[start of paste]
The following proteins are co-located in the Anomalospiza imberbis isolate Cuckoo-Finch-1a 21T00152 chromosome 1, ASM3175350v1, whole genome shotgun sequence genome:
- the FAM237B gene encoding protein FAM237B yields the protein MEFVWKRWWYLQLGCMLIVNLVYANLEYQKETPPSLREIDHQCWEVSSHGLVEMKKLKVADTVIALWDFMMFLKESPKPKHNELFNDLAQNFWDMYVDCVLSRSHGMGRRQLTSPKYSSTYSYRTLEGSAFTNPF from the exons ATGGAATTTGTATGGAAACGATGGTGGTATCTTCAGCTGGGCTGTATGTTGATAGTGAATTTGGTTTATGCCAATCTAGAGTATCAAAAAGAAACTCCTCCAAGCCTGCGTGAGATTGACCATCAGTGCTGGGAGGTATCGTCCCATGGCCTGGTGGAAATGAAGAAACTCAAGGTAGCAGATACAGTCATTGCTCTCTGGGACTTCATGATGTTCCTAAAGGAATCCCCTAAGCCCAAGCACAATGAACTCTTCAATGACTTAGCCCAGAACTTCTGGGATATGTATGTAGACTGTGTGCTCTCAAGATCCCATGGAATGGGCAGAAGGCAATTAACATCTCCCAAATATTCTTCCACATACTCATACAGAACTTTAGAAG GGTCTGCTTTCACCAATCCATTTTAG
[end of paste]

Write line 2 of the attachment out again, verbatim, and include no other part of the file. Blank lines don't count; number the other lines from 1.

- the FAM237B gene encoding protein FAM237B yields the protein MEFVWKRWWYLQLGCMLIVNLVYANLEYQKETPPSLREIDHQCWEVSSHGLVEMKKLKVADTVIALWDFMMFLKESPKPKHNELFNDLAQNFWDMYVDCVLSRSHGMGRRQLTSPKYSSTYSYRTLEGSAFTNPF from the exons ATGGAATTTGTATGGAAACGATGGTGGTATCTTCAGCTGGGCTGTATGTTGATAGTGAATTTGGTTTATGCCAATCTAGAGTATCAAAAAGAAACTCCTCCAAGCCTGCGTGAGATTGACCATCAGTGCTGGGAGGTATCGTCCCATGGCCTGGTGGAAATGAAGAAACTCAAGGTAGCAGATACAGTCATTGCTCTCTGGGACTTCATGATGTTCCTAAAGGAATCCCCTAAGCCCAAGCACAATGAACTCTTCAATGACTTAGCCCAGAACTTCTGGGATATGTATGTAGACTGTGTGCTCTCAAGATCCCATGGAATGGGCAGAAGGCAATTAACATCTCCCAAATATTCTTCCACATACTCATACAGAACTTTAGAAG GGTCTGCTTTCACCAATCCATTTTAG